The HPV vaccine, specifically the Gardasil 9-valent version, is one of the handful of ways to actually prevent cancer. Along with the hepatitis-B vaccine, the HPV vaccine helps prevent future incidence of dangerous cancers. Unfortunately, a Japanese HPV vaccine lawsuit has been filed in that country by 64 women.
Gardasil has had a tumultuous history in Japan. The vaccine is no longer recommended for Japanese teens, based on an unscientific analysis of evidence related to adverse events. The Japanese Health Ministry accepted supposed “adverse events” after Gardasil vaccine as causal, even though the rate of these adverse events after vaccination was LOWER than the general non-vaccinated population. It was total incompetence on the part of the Health Ministry.
Let’s take a look at this lawsuit in Japan – and we need to see what it really means.
Japanese HPV vaccine lawsuit
The Japan Times, an English-speaking news publication, reported recently that 64 Japanese women were suing the Japanese government and the two manufacturers of the HPV vaccine, Merck & Co (Gardasil) and GlaxoSmithKline (Cervarix, a bi-valent HPV vaccine). The plaintiffs, mostly teenagers, are demanding ¥15 million (about US$142,000) in damages each, for a total of ¥960 million (about US$9.1 million), and increased amounts later depending on the women’s symptoms.
The women claim that “the cervical cancer vaccines have caused nerve disorders and other problems due to the excessive immune reactions they caused.” Their attorneys also believe that the government acted illegally to approve the “ineffective” vaccines. Of course, they also state that the drug manufacturers bear the burden of the product liability.
Since their claims go against the vast and robust body of evidence that, over and over, supports the incredible safety and effectiveness of the HPV cancer preventing vaccine, it’s difficult to take this lawsuit seriously. Nevertheless, there are a number of reasons why this lawsuit means very little:
- The filing of a lawsuit is not a presumption of guilt or civil liability. This is one of the points that the anti-vaccination crowd always gets wrong (among so many) – they believe that the filing of a lawsuit itself means that the plaintiffs have won. Only a jury and judge (followed by appeals) can find the evidence credible or not, and then decide for or against the plaintiffs.
- The Japanese tort system is much more favorable to plaintiffs than litigation-friendly system in the USA. Thus, the risk-reward for a Japanese attorney to file a lawsuit is pretty low.
- Whatever the courts decide, it is still not science. Courts and juries can be swayed by emotional appeals and a false balance between evidence presented by one side versus the other. Courts should give weight to higher quality evidence of real science, but sometimes they don’t.
- And let me remind the reader again – just because an adverse event occurs temporally after a vaccination, it does not mean the vaccine caused it. That has to be determined by large population epidemiological studies which are unbiased and neutral. It can’t be based on a claim of a handful of teens who, to be certain, believe that their neurological symptoms are related to the vaccine. Even though, their symptoms happen to teens whether or not they’ve been vaccinated.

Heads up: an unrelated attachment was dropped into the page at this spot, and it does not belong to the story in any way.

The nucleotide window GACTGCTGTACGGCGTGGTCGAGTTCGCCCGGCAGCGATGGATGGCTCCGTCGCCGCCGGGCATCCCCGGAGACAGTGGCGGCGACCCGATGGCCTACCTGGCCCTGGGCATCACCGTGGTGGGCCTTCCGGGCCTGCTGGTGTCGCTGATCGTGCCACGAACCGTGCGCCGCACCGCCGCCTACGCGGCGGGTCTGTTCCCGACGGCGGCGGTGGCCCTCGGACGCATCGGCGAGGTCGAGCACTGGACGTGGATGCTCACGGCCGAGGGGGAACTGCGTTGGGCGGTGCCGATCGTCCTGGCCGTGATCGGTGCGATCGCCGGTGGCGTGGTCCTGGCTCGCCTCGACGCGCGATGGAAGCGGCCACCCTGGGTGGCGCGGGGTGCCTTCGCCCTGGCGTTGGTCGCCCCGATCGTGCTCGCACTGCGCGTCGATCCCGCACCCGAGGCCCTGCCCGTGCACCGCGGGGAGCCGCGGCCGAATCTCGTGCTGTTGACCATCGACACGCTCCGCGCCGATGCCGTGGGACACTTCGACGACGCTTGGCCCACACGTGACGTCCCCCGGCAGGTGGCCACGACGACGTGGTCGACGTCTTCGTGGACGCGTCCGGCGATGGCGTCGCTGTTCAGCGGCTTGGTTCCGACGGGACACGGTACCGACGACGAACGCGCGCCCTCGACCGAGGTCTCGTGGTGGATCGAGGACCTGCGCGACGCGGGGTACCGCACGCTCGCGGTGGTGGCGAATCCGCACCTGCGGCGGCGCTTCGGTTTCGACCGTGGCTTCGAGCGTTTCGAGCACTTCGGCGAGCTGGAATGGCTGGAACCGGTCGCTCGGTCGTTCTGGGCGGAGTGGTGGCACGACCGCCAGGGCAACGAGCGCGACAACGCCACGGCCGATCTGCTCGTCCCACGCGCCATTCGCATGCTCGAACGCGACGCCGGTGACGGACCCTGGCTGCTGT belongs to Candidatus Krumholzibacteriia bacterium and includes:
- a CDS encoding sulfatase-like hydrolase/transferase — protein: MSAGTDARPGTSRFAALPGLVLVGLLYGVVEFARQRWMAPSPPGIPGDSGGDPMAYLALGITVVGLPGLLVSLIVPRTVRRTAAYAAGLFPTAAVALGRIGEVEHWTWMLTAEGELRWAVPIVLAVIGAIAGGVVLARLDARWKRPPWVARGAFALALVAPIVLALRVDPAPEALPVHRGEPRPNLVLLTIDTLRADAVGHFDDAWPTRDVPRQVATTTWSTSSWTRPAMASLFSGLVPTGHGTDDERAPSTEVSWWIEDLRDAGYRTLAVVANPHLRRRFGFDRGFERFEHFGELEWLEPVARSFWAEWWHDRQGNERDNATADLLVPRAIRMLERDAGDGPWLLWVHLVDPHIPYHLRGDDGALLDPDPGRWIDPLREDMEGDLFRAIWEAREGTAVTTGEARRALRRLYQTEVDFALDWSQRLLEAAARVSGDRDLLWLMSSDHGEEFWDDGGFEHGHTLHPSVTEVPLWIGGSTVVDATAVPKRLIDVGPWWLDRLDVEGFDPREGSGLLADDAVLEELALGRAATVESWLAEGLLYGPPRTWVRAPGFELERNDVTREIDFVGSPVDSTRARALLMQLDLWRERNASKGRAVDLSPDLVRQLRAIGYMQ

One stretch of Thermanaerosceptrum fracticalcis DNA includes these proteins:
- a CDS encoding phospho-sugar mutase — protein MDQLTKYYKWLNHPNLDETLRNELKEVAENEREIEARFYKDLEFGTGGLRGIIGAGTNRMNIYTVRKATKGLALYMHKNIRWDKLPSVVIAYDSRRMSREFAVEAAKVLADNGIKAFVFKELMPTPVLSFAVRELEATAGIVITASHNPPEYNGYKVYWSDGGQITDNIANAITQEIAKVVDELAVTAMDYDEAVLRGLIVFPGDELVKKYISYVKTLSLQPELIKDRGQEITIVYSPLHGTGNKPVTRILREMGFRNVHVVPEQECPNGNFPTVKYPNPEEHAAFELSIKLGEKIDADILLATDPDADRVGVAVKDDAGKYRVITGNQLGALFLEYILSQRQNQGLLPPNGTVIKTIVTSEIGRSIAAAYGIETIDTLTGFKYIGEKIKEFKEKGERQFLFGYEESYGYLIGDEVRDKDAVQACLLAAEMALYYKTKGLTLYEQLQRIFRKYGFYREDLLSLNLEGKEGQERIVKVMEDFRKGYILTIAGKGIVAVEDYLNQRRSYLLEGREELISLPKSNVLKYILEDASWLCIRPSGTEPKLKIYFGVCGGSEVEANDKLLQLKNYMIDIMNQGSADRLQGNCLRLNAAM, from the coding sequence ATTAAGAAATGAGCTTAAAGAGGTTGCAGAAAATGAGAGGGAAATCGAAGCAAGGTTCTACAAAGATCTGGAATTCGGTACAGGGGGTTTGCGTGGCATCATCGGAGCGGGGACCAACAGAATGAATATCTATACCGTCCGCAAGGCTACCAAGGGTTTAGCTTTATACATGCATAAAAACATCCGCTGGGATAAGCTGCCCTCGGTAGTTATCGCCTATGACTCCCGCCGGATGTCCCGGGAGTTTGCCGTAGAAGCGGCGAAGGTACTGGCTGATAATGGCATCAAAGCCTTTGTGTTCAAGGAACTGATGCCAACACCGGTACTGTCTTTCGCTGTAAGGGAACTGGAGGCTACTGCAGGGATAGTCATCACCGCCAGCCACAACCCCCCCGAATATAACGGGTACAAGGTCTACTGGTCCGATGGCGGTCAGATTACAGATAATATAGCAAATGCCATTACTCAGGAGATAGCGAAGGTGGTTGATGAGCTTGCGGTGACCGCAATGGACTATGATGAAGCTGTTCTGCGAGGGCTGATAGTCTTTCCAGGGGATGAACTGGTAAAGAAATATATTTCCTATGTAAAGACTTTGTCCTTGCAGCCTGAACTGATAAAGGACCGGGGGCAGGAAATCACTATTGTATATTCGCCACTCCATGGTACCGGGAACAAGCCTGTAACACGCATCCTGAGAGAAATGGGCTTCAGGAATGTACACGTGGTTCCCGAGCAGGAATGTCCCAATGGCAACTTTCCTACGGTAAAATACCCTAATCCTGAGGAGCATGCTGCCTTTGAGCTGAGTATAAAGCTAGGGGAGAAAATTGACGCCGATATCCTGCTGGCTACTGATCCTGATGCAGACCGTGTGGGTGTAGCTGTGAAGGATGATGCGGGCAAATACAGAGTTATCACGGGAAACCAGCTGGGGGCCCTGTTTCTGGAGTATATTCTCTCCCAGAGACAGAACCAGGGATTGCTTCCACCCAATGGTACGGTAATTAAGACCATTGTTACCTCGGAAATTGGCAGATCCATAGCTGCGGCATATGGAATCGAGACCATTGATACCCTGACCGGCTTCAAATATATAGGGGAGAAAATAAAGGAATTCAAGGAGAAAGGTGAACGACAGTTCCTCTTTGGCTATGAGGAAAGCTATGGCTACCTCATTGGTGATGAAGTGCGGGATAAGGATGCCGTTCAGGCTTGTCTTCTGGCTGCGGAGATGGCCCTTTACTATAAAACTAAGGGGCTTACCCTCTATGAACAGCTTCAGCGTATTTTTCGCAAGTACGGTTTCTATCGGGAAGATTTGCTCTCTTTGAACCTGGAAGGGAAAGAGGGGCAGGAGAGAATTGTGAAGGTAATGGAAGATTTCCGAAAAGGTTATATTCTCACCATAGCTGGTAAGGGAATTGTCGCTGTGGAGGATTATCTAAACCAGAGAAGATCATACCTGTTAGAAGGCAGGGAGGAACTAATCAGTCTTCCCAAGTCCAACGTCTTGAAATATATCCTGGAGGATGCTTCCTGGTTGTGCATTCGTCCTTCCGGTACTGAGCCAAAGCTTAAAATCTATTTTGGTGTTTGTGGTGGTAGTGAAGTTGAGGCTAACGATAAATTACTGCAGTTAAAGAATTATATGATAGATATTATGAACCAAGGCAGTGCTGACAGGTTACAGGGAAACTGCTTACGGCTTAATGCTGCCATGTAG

It appears that the sharks are circling the Japanese government and the HPV vaccine manufacturers to make some money. And it probably results from that incompetent Health Ministry ruling about the vaccine.
The real HPV vaccine science
I have reviewed a number of large population studies published in high quality journals. These studies are unbiased and detailed. They provided conclusive evidence that the HPV cancer preventing vaccine is safe and very effective.
Here are some of those reviews:
- In one large study, that included nearly 200,000 young females who had received the vaccine, the researchers found that the vaccine was only associated with same-day syncope (fainting) and skin infections in the two weeks after vaccination. The authors stated that, “this study did not detect evidence of new safety concerns among females 9 to 26 years of age secondary to vaccination with HPV4.”
- In another huge study, that included nearly 1 million young females, a HPV vaccinated cohort was compared to an unvaccinated cohort. The authors concluded that “this study identified no safety signals with respect to autoimmune, neurological, and venous thromboembolic events after the qHPV vaccine had been administered.”
- Gardasil does not cause blood clots.
- Eight years of post licensure studies have shown no significant relationship between the vaccine and serious adverse events.
- An eight year clinical trial comparing the HPV vaccine vs. a saline control group showed no difference in adverse events.
- Even though there was no plausibility, researchers found that the HPV vaccine was unrelated to an increase the risk of multiple sclerosis (MS) or some other acquired central nervous system demyelinating syndrome (CNS ADS).
- Another huge study, including nearly 2 million doses of HPV quadrivalent vaccine, showed no increase risk of multiple sclerosis or other demyelinating neurological disorders in vaccinated vs. unvaccinated groups.
- A review of all of the post-licensure studies of quadrivalent HPV vaccines provide strong evidence that Gardasil is extremely safe.
In other words, large studies, which included millions of doses of the HPV vaccine, completely refute the claims of the participants in the Japanese HPV vaccine lawsuit.
- The validity of this lawsuit has not been decided by courts.
- Nevertheless, courts don’t decide what is good and bad science. They’re generally not equipped to do so.
- The vast consensus of real science has already decided that the HPV vaccine is safe and very effective.
- Nonetheless, anti-vaccine types will use this lawsuit to say “Gardasil is dangerous.” They’re wrong.